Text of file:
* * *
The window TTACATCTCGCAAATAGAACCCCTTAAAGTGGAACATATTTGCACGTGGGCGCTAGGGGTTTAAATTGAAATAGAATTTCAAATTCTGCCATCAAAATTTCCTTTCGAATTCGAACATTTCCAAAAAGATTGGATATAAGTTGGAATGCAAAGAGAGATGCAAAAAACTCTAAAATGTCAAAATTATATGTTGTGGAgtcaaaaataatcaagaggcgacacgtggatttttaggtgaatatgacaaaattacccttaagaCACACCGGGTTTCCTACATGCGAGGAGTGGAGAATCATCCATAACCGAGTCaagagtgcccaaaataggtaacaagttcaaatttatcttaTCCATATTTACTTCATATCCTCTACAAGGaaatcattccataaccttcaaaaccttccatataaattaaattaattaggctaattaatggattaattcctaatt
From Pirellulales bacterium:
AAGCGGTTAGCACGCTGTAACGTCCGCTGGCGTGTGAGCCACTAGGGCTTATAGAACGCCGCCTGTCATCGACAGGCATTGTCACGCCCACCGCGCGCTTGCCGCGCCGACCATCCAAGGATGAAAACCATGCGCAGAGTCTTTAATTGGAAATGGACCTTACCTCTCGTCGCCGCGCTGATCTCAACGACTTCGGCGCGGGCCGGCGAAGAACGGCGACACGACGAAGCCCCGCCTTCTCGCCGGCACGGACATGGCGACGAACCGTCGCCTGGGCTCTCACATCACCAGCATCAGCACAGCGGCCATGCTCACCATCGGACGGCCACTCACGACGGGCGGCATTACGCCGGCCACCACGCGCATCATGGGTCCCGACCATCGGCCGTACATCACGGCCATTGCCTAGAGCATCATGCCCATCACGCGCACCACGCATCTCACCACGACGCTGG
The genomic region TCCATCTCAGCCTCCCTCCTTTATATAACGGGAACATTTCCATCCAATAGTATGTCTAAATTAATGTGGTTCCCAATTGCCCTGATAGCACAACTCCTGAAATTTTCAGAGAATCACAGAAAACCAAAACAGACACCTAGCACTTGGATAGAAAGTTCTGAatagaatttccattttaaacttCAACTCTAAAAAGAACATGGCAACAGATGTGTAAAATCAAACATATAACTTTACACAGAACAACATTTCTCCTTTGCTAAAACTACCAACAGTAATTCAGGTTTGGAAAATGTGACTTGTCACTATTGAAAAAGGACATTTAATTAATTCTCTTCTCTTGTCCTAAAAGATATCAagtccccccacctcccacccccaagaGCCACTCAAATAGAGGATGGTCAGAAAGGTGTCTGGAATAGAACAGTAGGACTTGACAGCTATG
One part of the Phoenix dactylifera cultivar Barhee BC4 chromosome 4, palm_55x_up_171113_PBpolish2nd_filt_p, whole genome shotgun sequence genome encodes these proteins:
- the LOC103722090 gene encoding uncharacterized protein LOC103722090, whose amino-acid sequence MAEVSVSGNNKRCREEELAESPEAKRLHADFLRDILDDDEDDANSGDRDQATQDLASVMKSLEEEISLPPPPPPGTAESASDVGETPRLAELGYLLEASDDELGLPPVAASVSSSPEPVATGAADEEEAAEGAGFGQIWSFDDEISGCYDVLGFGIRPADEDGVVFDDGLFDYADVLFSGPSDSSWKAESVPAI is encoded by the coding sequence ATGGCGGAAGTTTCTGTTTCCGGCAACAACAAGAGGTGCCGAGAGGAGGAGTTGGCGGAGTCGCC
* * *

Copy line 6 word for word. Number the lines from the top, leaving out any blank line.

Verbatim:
- the LOC103722090 gene encoding uncharacterized protein LOC103722090, whose amino-acid sequence MAEVSVSGNNKRCREEELAESPEAKRLHADFLRDILDDDEDDANSGDRDQATQDLASVMKSLEEEISLPPPPPPGTAESASDVGETPRLAELGYLLEASDDELGLPPVAASVSSSPEPVATGAADEEEAAEGAGFGQIWSFDDEISGCYDVLGFGIRPADEDGVVFDDGLFDYADVLFSGPSDSSWKAESVPAI is encoded by the coding sequence ATGGCGGAAGTTTCTGTTTCCGGCAACAACAAGAGGTGCCGAGAGGAGGAGTTGGCGGAGTCGCC